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Open Access research with a European policy impact...

The Strathprints institutional repository is a digital archive of University of Strathclyde's Open Access research outputs. Strathprints provides access to thousands of Open Access research papers by Strathclyde researchers, including by researchers from the European Policies Research Centre (EPRC).

EPRC is a leading institute in Europe for comparative research on public policy, with a particular focus on regional development policies. Spanning 30 European countries, EPRC research programmes have a strong emphasis on applied research and knowledge exchange, including the provision of policy advice to EU institutions and national and sub-national government authorities throughout Europe.

Explore research outputs by the European Policies Research Centre...

Fusion of intensity and inter-component chromatic difference for effective and robust colour edge detection

Ren, Jinchang and Jiang, J. and Wang, D. and Ipson, S. (2010) Fusion of intensity and inter-component chromatic difference for effective and robust colour edge detection. IET Image Processing, 4 (4). pp. 294-301.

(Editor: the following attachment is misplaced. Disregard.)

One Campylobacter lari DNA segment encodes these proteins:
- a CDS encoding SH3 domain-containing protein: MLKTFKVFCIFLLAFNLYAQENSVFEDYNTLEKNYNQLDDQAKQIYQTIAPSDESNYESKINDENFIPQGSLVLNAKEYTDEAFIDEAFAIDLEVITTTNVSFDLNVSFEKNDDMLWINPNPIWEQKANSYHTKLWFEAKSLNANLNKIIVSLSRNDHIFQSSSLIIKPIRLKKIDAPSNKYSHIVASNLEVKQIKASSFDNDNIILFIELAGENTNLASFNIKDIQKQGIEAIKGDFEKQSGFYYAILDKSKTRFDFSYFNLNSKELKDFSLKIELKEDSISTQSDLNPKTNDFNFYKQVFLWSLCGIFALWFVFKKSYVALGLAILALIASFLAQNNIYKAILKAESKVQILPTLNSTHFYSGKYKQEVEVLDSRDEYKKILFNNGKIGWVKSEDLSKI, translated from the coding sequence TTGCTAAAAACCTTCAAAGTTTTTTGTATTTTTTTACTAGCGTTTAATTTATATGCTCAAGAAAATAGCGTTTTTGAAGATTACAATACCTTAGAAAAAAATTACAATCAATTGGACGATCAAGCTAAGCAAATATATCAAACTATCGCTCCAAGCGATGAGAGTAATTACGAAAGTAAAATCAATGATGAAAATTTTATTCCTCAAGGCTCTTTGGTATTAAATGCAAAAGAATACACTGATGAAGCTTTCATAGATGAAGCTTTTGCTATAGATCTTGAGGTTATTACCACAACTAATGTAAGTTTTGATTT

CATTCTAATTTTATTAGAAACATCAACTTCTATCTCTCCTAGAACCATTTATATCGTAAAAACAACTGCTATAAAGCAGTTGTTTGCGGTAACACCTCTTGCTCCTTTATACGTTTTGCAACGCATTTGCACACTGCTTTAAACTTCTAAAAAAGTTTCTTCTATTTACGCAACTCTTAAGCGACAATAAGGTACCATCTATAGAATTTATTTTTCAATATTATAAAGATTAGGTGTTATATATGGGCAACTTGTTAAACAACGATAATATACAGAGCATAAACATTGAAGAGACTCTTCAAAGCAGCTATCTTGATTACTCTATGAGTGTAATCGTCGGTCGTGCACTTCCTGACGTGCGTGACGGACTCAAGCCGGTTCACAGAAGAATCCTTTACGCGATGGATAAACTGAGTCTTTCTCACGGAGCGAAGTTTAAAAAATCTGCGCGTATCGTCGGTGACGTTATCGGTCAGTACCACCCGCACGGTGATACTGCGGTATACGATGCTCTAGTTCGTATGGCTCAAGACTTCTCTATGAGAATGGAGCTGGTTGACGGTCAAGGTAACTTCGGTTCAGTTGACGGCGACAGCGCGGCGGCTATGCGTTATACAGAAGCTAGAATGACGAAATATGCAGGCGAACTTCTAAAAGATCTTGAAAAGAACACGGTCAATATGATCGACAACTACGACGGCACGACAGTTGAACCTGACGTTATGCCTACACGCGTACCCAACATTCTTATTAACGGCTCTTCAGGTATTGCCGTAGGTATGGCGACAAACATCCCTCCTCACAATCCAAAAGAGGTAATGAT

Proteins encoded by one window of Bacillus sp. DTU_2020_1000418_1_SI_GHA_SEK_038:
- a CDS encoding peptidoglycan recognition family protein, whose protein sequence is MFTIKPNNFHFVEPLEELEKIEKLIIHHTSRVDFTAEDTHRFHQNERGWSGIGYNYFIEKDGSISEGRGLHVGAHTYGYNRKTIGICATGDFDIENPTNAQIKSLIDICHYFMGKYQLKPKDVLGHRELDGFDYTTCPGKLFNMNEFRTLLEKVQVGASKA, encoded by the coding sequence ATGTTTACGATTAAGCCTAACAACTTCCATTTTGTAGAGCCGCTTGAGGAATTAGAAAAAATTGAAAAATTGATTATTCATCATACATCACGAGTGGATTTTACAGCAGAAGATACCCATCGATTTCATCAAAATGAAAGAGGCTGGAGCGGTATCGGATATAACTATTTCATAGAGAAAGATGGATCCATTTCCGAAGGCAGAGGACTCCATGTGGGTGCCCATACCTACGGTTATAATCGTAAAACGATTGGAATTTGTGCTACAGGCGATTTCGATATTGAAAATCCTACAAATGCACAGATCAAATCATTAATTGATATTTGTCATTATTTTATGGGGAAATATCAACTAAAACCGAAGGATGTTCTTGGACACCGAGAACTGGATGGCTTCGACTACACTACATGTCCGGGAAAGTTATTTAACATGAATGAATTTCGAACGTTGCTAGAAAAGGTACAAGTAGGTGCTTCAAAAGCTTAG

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Abstract

Edge detection, especially from colour images, plays very important roles in many applications for image analysis, segmentation and recognition. Most existing methods extract colour edges via fusing edges detected from each colour components or detecting from the intensity image where inter-component information is ignored. In this study, an improved method on colour edge detection is proposed in which the significant advantage is the use of inter-component difference information for effective colour edge detection. For any given colour image C, a grey D-image is defined as the accumulative differences between each of its two colour components, and another grey R-image is then obtained by weighting of D-image and the grey intensity image G. The final edges are determined through fusion of edges extracted from R-image and G-image. Quantitative evaluations under various levels of Gaussian noise are achieved for further comparisons. Comprehensive results from different test images have proved that this approach outperforms edges detected from traditional colour spaces like RGB, YCbCr and HSV in terms of effectiveness and robustness.